Video: Tito Ortiz accused of ‘empowering’ white supremacists ahead of Huntington Beach KKK rally

UFC Hall of Famer Tito Ortiz continues to struggle with his duties as Mayor Pro Tem of Huntington Beach, CA. In a city council…

By: Tim Bissell | 2 years ago
Video: Tito Ortiz accused of ‘empowering’ white supremacists ahead of Huntington Beach KKK rally
Bloody Elbow 2.0 | Anton Tabuena

UFC Hall of Famer Tito Ortiz continues to struggle with his duties as Mayor Pro Tem of Huntington Beach, CA.

In a city council meeting last week Ortiz was put on the spot regarding his refusal to wear a mask. His reaction lead to city council opting to remain digital, for fear that Ortiz would create a scene that required law enforcement if they tried to go back to in-person meetings.

At this week’s meeting a couple of public comments blasted Ortiz for his support of far-right personalities, ideologies and conspiracies. The comments came from individuals who were concerned about a White Lives Matter event that is planned to take place in the city on April 11.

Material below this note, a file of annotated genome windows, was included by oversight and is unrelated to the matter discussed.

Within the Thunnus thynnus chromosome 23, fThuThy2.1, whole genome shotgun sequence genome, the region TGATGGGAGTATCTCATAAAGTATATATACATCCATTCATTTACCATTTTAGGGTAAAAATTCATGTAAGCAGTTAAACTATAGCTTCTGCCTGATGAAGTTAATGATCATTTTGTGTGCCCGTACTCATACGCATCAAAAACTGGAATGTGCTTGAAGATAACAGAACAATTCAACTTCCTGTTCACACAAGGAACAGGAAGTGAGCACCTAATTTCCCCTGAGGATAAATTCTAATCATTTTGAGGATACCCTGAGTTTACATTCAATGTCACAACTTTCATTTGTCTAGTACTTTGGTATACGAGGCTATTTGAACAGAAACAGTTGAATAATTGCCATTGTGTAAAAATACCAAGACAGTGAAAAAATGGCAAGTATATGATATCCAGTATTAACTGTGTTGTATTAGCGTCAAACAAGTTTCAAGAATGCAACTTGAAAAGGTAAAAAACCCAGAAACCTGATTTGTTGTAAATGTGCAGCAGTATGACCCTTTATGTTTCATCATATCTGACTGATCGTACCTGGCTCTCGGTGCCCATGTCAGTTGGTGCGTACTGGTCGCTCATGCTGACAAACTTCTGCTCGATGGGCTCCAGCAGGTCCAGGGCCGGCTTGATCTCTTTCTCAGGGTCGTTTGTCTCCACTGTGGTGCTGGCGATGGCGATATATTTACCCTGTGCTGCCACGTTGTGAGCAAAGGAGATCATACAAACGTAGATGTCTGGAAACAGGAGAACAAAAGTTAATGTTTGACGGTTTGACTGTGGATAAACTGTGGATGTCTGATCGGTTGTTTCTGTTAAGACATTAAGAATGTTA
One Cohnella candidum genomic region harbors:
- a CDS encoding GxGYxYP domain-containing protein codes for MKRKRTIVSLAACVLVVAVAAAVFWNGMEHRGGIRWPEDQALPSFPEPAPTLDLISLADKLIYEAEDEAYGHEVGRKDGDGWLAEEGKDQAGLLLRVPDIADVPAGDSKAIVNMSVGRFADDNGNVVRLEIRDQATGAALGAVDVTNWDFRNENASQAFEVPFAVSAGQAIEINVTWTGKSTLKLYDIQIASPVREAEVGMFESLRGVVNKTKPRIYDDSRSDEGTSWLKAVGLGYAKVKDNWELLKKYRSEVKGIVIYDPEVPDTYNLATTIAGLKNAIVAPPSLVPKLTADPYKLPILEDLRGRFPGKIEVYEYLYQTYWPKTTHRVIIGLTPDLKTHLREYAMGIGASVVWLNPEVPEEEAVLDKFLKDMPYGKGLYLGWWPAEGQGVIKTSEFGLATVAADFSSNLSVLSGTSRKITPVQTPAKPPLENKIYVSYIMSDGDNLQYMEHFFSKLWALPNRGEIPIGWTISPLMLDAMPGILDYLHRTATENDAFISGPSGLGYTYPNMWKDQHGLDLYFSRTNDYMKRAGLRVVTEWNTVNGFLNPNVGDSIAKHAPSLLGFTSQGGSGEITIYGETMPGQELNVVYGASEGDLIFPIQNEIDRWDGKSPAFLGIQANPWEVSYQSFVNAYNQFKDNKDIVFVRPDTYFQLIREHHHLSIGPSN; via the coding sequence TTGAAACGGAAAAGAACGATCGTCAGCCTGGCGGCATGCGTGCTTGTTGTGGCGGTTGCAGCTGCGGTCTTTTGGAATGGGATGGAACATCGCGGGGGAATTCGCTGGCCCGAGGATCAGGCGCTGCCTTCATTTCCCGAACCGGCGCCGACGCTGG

According to Newsweek, The White Lives Matter rally has been organized by a group calling itself the Loyal White Knights of The Klu Klax Klan.

Video from the meeting, in which Ortiz was asked about the rally, comes via @FullContactMTWF.

Multiple callers questioned what Ortiz’s plan of action was for the rally, citing what he claimed he did when a Black Lives Matter protest happened in the city last year.

Regarding that protest, Ortiz wrote the following on Facebook:

“I got the message that BLM didn’t do their job the first protest. The next week they wanted the burn our city down and rape our wife’s. I took that very personal do to me living here for 45 years. I called 4 of my special force friends and about 30 other friends HB citizens to help me make sure downtown was not burnt to the ground. … We protected Huntington Surf and sport. I stood on my feet for 9 hrs with no bathroom break to protect downtown.”